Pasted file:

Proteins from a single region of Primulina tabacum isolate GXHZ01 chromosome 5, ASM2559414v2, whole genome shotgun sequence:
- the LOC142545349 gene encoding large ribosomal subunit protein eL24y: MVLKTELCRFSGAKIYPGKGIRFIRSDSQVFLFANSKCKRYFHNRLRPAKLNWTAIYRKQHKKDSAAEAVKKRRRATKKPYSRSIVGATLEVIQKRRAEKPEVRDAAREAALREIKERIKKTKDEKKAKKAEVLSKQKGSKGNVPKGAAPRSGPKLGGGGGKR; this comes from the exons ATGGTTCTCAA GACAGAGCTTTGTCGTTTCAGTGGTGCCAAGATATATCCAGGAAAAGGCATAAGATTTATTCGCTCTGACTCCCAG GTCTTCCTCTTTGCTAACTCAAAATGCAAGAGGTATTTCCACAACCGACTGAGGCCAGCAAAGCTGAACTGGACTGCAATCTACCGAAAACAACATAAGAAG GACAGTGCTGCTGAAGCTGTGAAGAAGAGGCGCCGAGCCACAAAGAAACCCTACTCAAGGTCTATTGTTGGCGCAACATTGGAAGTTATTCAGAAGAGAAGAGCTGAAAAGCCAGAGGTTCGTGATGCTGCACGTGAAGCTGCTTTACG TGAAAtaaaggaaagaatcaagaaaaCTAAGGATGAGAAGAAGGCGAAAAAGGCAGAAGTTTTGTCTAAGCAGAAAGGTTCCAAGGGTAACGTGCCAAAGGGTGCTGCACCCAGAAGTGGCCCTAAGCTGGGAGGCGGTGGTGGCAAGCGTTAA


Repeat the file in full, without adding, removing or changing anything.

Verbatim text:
Proteins from a single region of Primulina tabacum isolate GXHZ01 chromosome 5, ASM2559414v2, whole genome shotgun sequence:
- the LOC142545349 gene encoding large ribosomal subunit protein eL24y: MVLKTELCRFSGAKIYPGKGIRFIRSDSQVFLFANSKCKRYFHNRLRPAKLNWTAIYRKQHKKDSAAEAVKKRRRATKKPYSRSIVGATLEVIQKRRAEKPEVRDAAREAALREIKERIKKTKDEKKAKKAEVLSKQKGSKGNVPKGAAPRSGPKLGGGGGKR; this comes from the exons ATGGTTCTCAA GACAGAGCTTTGTCGTTTCAGTGGTGCCAAGATATATCCAGGAAAAGGCATAAGATTTATTCGCTCTGACTCCCAG GTCTTCCTCTTTGCTAACTCAAAATGCAAGAGGTATTTCCACAACCGACTGAGGCCAGCAAAGCTGAACTGGACTGCAATCTACCGAAAACAACATAAGAAG GACAGTGCTGCTGAAGCTGTGAAGAAGAGGCGCCGAGCCACAAAGAAACCCTACTCAAGGTCTATTGTTGGCGCAACATTGGAAGTTATTCAGAAGAGAAGAGCTGAAAAGCCAGAGGTTCGTGATGCTGCACGTGAAGCTGCTTTACG TGAAAtaaaggaaagaatcaagaaaaCTAAGGATGAGAAGAAGGCGAAAAAGGCAGAAGTTTTGTCTAAGCAGAAAGGTTCCAAGGGTAACGTGCCAAAGGGTGCTGCACCCAGAAGTGGCCCTAAGCTGGGAGGCGGTGGTGGCAAGCGTTAA